We then visited Kibbutz Zikim, a traditional agricultural kibbutz that is a stone’s throw from the Gaza border. There an older woman, Edna, who came to the kibbutz in 1957 spoke to us about kibbutz life. This is truly an old-school kibbutz – “from each according to his ability to each according to his need.” Everyone works on the kibbutz and all receive the same “salary” whether they serve as a janitor or the principal of the school. Children go to school on the kibbutz but now live with their parents, unlike in the early years when they were raised in a children’s house so as to free their mothers up to participate fully in kibbutz life. Now, because of the kassam rockets and the fear that that incurs in both children and parents, the raising of children has returned to the private nuclear family unit. Kibbutz members get housing, medical care, social and cultural events, household services like cleaning and laundry. They are now into the third generation on the kibbutz, and while things have changed since Edna arrived in 1957, she believes they have more or less kept to their original principles and ideology. She described them as very “left wing” politically.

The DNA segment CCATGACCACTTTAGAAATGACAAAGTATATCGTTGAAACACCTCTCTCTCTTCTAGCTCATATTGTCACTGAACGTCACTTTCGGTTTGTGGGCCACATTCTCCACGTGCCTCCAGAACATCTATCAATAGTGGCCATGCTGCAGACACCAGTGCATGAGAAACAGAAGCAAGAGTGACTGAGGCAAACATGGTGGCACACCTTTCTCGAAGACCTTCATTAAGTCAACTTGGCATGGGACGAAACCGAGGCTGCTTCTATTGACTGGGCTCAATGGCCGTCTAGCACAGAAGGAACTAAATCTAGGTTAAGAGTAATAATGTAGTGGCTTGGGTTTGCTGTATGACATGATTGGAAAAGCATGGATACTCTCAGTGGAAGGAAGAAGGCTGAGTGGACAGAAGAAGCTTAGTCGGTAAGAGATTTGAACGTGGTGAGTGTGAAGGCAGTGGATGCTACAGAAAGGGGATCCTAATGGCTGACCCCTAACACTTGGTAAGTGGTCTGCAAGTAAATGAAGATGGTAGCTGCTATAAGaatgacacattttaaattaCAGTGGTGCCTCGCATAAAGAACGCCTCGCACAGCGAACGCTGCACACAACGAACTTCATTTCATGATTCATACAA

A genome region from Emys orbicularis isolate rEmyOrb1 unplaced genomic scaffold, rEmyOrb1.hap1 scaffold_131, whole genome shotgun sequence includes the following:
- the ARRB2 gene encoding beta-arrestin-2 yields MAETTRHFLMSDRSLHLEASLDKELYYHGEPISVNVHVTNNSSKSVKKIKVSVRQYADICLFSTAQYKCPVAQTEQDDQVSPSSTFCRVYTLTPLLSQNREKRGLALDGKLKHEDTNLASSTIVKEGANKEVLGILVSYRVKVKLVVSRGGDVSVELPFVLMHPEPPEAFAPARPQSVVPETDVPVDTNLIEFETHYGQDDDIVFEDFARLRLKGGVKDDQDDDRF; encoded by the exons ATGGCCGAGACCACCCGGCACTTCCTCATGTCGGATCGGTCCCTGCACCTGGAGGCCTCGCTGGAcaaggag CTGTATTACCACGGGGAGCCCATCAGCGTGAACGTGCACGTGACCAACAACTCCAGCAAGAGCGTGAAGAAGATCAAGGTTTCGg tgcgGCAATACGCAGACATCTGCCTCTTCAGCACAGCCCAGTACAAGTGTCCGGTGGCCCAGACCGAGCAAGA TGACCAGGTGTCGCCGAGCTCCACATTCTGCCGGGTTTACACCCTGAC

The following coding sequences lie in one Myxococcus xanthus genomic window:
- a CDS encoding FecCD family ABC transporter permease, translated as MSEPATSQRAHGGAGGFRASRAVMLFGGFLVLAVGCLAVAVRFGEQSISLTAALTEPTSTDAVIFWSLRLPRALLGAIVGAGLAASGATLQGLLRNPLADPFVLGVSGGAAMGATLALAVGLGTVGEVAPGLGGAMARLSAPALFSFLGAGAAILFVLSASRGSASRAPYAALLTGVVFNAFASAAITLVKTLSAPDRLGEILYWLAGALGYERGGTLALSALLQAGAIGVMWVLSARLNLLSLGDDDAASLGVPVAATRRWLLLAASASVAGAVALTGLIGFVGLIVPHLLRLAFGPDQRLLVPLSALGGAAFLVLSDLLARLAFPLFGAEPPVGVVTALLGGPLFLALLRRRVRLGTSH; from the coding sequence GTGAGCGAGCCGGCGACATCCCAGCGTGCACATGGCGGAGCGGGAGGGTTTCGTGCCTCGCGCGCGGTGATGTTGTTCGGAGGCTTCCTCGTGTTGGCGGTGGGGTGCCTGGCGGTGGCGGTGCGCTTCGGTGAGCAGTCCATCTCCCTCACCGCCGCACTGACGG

She also described the constant bombardment with kassam rockets and how that affects their lives. There are cement shelters all over the kibbutz so that people can dive for cover if there is an attack. When asked about the Israeli-Palestinian conflict Edna was equivocal. To some degree she seemed to give the Israeli “party line” and yet she also acknowledged that the Palestinians in Gaza are suffering at the hands of the Israelis. But she believed that Israelis have no choice given the constant rocket bombardments. She is of the belief that the only solution is a two state solution, because she believes the two sides are just too antagonistic ever to be able to live together in one state. It was clear listening to her and to Mayan, the guide who drove us around the kibbutz, that they are affected by the atmosphere of violence in which they constantly live. They manifest a kind of bunker mentality – rightfully so given the realities on the ground for them – which colors their view of the bigger picture of the Israeli-Palestinian conflict and leaves them disinclined to be critical of the Israeli government or military.